When first published, Cann, Stoneking, and Wilson's article interested mass media. Cann, Stoneking, and Wilson's data supported Charles Darwin's 1871 theory that humans originated in Africa. In the News and Views section of the same issue of Nature, an article coined the term mitochondrial Eve, referring to the Judeo-Christian biblical first woman Eve. However, the Cann, Stoneking, and Wilson article did not mention a mitochondrial or African Eve. Cann, Stoneking, and Wilson's article postulated that the African woman was probably a member of a small population of modern Homo sapiens living in Africa. Cann, Stoneking, and Wilson said that she was the only woman whose mtDNA survived until 1987. Many paleontologists challenged the claim that humans had arisen only 200,000 years ago, favoring a much earlier date, indicated by the fossil record. The article stated that there is much uncertainty about the dating of fossils. In the 1990s and early twentieth century, scientists modified the date of when the African woman lived to approximately 170,000 years ago. In an interview with Cann and Stoneking in 2012, twenty-five years after the publication of the original article, Stoneking said that the current view of mtDNA variation is remarkably similar to the conclusion in the original article.


  1. Anderson, Stephan, Alan T. Bankier, Bart G. Barrell, Maarten H. L. de Bruijn, Alan R. Coulson, Jacques Drouin, Ian C. Eperon, Donald P. Nierlich, Bruce A. Roe, Fred Sanger, Peter H. Schreier, Andrew J. H. Smith, Rodger Staden and Ian G. Young. "Sequence and Organization of the Human Mitochondrial Genome." Nature 290 (1981): 457–65.
  2. Brown, Wesley M. "Polymorphism in Mitochondrial DNA of Humans as Revealed by Restriction Endonucleases Analysis." Proceedings of the National Academy of Science 77 (1980): 3605–9. http://www.pnas.org/content/77/6/3605.full.pdf+html (Accessed March 27, 2014).
  3. Brown, Wesley M., Matthew George, Jr., and Allan C. Wilson. "Rapid Evolution of Animal Mitochondrial DNA." Proceedings of the National Academy of Science 76 (1979): 1967–71. http://www.pnas.org/content/76/4/1967.full.pdf+html (Accessed March 27, 2014).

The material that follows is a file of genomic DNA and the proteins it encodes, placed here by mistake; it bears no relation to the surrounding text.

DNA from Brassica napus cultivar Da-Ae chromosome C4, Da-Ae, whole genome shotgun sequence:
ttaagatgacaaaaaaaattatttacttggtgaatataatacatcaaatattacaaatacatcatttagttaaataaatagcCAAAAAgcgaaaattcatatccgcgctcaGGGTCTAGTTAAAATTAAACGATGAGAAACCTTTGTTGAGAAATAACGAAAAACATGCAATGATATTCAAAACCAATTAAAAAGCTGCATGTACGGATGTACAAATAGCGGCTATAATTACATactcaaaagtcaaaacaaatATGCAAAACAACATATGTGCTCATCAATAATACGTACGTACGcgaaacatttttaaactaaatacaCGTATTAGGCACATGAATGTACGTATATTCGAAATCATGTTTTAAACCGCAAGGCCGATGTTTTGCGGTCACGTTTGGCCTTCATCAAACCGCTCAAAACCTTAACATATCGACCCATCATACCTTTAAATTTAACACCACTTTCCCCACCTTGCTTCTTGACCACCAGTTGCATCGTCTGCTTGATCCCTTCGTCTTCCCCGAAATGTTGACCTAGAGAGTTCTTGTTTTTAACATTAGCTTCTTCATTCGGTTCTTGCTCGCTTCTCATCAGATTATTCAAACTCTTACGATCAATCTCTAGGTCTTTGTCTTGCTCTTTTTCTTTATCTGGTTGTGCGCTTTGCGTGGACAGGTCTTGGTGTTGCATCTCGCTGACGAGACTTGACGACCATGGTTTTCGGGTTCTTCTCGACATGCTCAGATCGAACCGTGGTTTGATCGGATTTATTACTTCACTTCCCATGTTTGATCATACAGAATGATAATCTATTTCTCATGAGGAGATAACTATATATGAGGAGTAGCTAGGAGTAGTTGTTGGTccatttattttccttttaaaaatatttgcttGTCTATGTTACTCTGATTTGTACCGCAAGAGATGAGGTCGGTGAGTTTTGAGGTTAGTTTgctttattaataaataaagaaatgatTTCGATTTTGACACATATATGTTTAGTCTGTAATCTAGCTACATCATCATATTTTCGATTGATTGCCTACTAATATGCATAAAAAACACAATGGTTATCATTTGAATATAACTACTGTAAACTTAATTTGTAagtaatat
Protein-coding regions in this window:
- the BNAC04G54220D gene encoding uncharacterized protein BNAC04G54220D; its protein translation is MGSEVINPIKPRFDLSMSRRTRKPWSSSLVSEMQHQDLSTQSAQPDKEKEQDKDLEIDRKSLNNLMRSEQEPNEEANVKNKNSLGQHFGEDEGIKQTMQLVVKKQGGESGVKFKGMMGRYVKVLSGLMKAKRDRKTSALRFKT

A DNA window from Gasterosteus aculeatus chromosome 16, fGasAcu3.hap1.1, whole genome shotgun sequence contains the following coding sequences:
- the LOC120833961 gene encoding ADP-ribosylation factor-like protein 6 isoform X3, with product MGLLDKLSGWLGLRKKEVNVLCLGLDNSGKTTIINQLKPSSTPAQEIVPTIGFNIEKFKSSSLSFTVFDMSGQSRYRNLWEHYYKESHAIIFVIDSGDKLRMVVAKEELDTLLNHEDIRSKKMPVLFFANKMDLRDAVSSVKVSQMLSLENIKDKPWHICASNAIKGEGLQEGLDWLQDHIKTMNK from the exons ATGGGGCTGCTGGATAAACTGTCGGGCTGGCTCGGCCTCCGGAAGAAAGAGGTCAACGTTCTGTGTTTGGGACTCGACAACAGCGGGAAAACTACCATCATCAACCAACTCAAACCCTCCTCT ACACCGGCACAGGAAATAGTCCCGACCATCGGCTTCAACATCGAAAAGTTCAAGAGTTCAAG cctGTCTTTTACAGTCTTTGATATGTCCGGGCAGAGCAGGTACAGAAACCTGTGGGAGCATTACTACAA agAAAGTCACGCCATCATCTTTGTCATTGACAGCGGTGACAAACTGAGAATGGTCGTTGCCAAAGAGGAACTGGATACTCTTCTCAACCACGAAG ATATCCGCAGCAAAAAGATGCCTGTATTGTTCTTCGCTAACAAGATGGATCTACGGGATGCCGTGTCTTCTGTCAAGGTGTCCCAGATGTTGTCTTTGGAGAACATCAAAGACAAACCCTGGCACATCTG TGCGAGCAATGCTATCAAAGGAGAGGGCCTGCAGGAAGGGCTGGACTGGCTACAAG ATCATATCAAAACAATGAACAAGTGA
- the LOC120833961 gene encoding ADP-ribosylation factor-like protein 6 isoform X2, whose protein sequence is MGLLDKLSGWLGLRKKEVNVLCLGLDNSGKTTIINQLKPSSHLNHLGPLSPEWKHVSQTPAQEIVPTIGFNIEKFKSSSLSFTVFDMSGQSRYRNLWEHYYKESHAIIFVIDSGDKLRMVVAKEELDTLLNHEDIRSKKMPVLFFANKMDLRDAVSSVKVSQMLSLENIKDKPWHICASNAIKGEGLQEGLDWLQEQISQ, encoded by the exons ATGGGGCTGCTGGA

4. Cann, Rebecca L., Mark Stoneking, and Allan C. Wilson. "Mitochondrial DNA and Human Evolution" Nature 325 (1987): 31–36.
  5. Cummins, Jim. "The Role of Maternal Mitochondria during Oogenesis, Fertilization and Embryogenesis." Reproductive BioMedicine Online 4 (2002): 176–82. http://download.journals.elsevierhealth.com/pdfs/journals/1472-6483/PIIS1472648310619372.pdf (Accessed March 27, 2014).
  6. Darwin, Charles. The Descent of Man. London: John Murray, 1871. http://dx.doi.org/10.5962/bhl.title.2092 (Accessed October 9, 2014).
  7. Giles, Richard E., Hugues Blanc, Howard M. Cann, and Douglas C. Wallace. "Maternal Inheritance of Human Mitochondrial DNA." Proceedings of the National Academy of Science 777 (1980): 6715–9. http://www.pnas.org/content/77/11/6715.full.pdf+html (Accessed March 27, 2014).
  8. Gitscher, Jane. "All About Mitochondrial Eve: An Interview with Rebecca Cann." PLoS Genetics 6 (2010): 1–3. http://www.plosgenetics.org/article/info%3Adoi%2F10.1371%2Fjournal.pgen.1000959 (Accessed March 27, 2014).
  9. Monnat, Raymond J. Jr. and Lawrence A. Loeb. "Nucleotide Sequence Preservation of Human Mitochondrial DNA." Proceedings of the National Academy of Science 82 (1985): 2895–9. http://www.pnas.org/content/82/9/2895.full.pdf+html (Accessed March 27, 2014).
  10. Pakendorf, Brigitte and Mark Stoneking. "Mitochondrial DNA and Human Evolution" Annual Review Genome Human Genetics 6 (2005): 165–83.
  11. Wainscoat, Jim. "Out of the Garden of Eden." Nature 325 (1987): 13.
  12. Wilkins, Alasdair. "How Mitochondrial Eve Connected Humanity and Rewrote Human Evolution. Interview with Rebecca Cann and Mark Stoneking." iO9 24 January 2012. http://io9.com/5878996/how-mitochondrial-eve-connected-all-humanity-and-rewrote-human-evolution?tag=mitochondrial-eve (Accessed March 27, 2014).
  13. Wilson, Allan C., Rebecca L. Cann, Steven M. Carr, Matthew George, Ulf B. Gyllensten, Kathleen M. Helm-Bychowski, Russell G. Higuchi, Stephen R. Palumbi, Ellen M. Prager, Richard D. Sage, and Mark Stoneking. "Mitochondrial DNA and Two Perspectives on Evolutionary Genetics." Biological Journal of the Linnean Society 26 (1985): 375–400.



Zane N. Bartlett

How to cite

Haskett, Dorothy R., ""Mitochondrial DNA and Human Evolution" (1987), by Rebecca Louise Cann, Mark Stoneking, and Allan Charles Wilson". Embryo Project Encyclopedia ( ). ISSN: 1940-5030 https://hdl.handle.net/10776/8225


Arizona State University. School of Life Sciences. Center for Biology and Society. Embryo Project Encyclopedia.

Last modified

Monday, September 11, 2023 - 10:58

Share this page